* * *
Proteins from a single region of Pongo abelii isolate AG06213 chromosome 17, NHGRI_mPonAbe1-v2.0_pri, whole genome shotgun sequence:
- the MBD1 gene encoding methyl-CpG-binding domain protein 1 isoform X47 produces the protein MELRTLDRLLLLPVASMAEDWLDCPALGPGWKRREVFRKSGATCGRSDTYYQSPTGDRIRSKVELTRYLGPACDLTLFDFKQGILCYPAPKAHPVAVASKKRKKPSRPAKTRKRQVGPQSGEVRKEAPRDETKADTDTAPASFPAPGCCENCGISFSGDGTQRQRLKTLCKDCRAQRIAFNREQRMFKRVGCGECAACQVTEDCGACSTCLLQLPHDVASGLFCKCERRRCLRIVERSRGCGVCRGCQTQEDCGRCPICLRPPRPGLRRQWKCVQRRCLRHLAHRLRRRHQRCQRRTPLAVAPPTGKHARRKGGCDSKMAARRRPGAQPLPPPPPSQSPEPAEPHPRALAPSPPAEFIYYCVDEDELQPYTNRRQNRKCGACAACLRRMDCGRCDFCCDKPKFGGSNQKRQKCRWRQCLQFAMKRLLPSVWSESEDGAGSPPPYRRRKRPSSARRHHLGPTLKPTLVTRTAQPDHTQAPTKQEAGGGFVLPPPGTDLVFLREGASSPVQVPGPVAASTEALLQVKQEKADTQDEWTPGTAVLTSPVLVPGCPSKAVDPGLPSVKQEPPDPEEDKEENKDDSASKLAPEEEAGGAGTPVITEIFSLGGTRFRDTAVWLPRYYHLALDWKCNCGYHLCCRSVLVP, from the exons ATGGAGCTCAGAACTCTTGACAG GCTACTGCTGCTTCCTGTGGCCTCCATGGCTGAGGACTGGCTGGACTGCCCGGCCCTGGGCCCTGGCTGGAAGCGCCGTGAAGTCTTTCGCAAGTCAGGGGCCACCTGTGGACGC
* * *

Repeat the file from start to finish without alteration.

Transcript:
Proteins from a single region of Pongo abelii isolate AG06213 chromosome 17, NHGRI_mPonAbe1-v2.0_pri, whole genome shotgun sequence:
- the MBD1 gene encoding methyl-CpG-binding domain protein 1 isoform X47 produces the protein MELRTLDRLLLLPVASMAEDWLDCPALGPGWKRREVFRKSGATCGRSDTYYQSPTGDRIRSKVELTRYLGPACDLTLFDFKQGILCYPAPKAHPVAVASKKRKKPSRPAKTRKRQVGPQSGEVRKEAPRDETKADTDTAPASFPAPGCCENCGISFSGDGTQRQRLKTLCKDCRAQRIAFNREQRMFKRVGCGECAACQVTEDCGACSTCLLQLPHDVASGLFCKCERRRCLRIVERSRGCGVCRGCQTQEDCGRCPICLRPPRPGLRRQWKCVQRRCLRHLAHRLRRRHQRCQRRTPLAVAPPTGKHARRKGGCDSKMAARRRPGAQPLPPPPPSQSPEPAEPHPRALAPSPPAEFIYYCVDEDELQPYTNRRQNRKCGACAACLRRMDCGRCDFCCDKPKFGGSNQKRQKCRWRQCLQFAMKRLLPSVWSESEDGAGSPPPYRRRKRPSSARRHHLGPTLKPTLVTRTAQPDHTQAPTKQEAGGGFVLPPPGTDLVFLREGASSPVQVPGPVAASTEALLQVKQEKADTQDEWTPGTAVLTSPVLVPGCPSKAVDPGLPSVKQEPPDPEEDKEENKDDSASKLAPEEEAGGAGTPVITEIFSLGGTRFRDTAVWLPRYYHLALDWKCNCGYHLCCRSVLVP, from the exons ATGGAGCTCAGAACTCTTGACAG GCTACTGCTGCTTCCTGTGGCCTCCATGGCTGAGGACTGGCTGGACTGCCCGGCCCTGGGCCCTGGCTGGAAGCGCCGTGAAGTCTTTCGCAAGTCAGGGGCCACCTGTGGACGC